For the first time in five years 20 student athletes from Shawnee Public Schools will run, throw and compete at the 2020 Special Olympics in Stillwater at Oklahoma State University in May.
According to Theresa Dame, Department Head of Special Services at Shawnee High School, the Student Council held a week long fundraiser called Howl Week in October to raise money for travel expenses to get students to the Special Olympics.
"They raised over $4,000 and they're still getting donations...So that was amazing for their first year," Dame said. "The week was a blast. I really feel like there was a big awareness of Special Olympics and what we're doing this year from that whole week."
The educator explained there will be a total of 20 athletes from SHS and Shawnee Middle School competing at the event and each student will have a peer helper.
"Each athlete will be assigned a peer, a buddy from the high school, to stay with them for the full three days," Dame said. "So one room will have an athlete and a peer and the next room will have an athlete and peer (and so on)."
In addition to peer partners, Dame said there will be about 10 adults on the trip including parents, teachers and paraprofessionals to help the student athletes.
The special education teacher explained SMS educator Jessica Burdine is the coach of the Shawnee Wolves and will lead the athletes at the competition.
Dame said she and educator Justine Warren are the assistant coaches and have been practicing with the students.
"We just did a trial run to see their times (and) we're going to keep practicing with them," Dame said.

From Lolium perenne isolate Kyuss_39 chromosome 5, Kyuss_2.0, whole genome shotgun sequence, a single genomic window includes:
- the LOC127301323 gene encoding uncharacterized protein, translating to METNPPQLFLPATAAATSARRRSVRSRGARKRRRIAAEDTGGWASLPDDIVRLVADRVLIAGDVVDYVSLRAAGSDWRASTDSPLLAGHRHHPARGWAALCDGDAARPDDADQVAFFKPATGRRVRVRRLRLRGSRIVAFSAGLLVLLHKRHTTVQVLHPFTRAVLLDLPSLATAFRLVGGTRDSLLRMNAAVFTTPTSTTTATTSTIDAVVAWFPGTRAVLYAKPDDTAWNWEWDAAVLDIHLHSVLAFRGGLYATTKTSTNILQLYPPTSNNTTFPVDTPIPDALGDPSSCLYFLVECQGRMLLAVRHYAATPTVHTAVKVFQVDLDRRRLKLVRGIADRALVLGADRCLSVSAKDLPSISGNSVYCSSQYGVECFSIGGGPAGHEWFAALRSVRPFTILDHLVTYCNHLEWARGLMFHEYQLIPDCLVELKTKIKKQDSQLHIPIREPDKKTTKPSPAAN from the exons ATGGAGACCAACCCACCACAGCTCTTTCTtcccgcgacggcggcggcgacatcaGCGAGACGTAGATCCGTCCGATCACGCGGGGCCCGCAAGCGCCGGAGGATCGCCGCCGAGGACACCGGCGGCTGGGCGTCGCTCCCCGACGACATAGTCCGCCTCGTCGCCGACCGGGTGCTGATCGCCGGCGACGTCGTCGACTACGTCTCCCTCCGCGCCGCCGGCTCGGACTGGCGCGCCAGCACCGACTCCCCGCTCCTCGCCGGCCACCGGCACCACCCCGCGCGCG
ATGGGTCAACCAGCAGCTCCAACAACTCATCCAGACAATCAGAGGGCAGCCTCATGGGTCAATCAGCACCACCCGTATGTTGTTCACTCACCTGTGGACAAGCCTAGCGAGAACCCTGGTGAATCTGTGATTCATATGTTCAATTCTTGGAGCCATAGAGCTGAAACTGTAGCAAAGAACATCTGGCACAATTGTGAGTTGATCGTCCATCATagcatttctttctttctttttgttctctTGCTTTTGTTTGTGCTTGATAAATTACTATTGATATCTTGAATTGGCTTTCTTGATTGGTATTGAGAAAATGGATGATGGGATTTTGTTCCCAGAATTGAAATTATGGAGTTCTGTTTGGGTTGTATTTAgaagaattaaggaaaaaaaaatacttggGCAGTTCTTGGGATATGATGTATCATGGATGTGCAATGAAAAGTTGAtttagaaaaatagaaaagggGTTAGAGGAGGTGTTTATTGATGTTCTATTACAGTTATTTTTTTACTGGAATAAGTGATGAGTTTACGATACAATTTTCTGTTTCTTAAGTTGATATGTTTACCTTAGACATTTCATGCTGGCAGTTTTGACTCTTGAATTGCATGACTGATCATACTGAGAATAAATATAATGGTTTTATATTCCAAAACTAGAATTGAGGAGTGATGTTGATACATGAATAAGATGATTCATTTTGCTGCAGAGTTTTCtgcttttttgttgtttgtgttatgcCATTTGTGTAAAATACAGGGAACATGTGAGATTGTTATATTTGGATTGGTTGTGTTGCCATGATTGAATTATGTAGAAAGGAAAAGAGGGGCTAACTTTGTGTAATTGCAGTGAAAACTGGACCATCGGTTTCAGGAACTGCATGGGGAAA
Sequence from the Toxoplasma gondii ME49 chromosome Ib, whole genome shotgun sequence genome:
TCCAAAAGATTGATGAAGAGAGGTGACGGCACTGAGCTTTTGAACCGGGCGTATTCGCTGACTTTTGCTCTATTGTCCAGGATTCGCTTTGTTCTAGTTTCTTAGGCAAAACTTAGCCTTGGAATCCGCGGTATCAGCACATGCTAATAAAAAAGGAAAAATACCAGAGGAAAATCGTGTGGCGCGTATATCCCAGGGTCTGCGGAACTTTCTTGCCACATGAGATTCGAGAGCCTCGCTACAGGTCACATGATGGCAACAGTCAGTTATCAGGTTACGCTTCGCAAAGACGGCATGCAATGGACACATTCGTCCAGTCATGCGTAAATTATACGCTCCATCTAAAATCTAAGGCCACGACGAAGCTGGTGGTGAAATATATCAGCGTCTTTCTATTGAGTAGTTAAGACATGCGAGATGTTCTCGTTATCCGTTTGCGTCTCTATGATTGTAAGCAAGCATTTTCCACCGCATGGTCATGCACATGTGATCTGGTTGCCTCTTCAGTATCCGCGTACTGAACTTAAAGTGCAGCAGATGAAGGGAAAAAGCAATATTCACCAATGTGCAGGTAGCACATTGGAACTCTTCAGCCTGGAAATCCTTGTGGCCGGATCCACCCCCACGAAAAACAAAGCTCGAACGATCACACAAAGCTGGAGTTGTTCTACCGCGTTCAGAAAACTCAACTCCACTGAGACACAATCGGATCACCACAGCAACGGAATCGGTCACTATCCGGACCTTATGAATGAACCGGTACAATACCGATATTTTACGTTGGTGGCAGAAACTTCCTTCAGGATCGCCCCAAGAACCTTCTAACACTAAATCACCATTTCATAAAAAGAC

Dame explained the Special Olympics are May 13-15 and students from schools across the state will be competing.
"There's the Opening Ceremony just like the real Olympics...there's a dance on the Stillwater football field...and then the second day the athletes will compete...the next day after competition day is the awards ceremony and everybody will leave will a medal of some kind," Dame said.
The Special Olympics are important, Dame said, because they allow these students to experience the fun of sports.
"They're athletes when we do this. That's the cool thing about it...It just makes them very normal and...any time we can make them feel like there's no limitations that's a win," Dame said. "We expect them to achieve their best."
The athletes will be running and throwing softballs and Dame said those with the best times and distance will place in the competition.
"They've been asking for years to do it...and they're looking forward to it and they're excited about it," Dame said.
If they place high enough, Dame said the Shawnee Wolves would be able to compete at the World Special Olympics.
According to the educator, students, staff and members of the community have been extremely supportive and generous to the athletes as they prepare to compete.
"Todd Boyer, our Athletic Director, has gotten with some folks that he knows and they're going to donate the athlete's outfits that they're going to wear for the events that they're doing," Dame said. "Through the donations of Howl Week...we should be able to get everybody t-shirts for everyday, take them to Eskimo Joe's and do that kind of stuff while we're up there," Dame said.
Dame said the students received two grants from BancFirst and the Shawnee Education Foundation totaling $1,740 to compete in the Special Olympics.
"The kids that are helping us get there (are) excited about what they can do and it has just been really bringing everyone together and (we're) backing them the same way we do the football team and the baseball team," Dame said. "They get told no on a lot of things because they're ability isn't at the level that it needs to be, but for Special Olympics they don't get told no."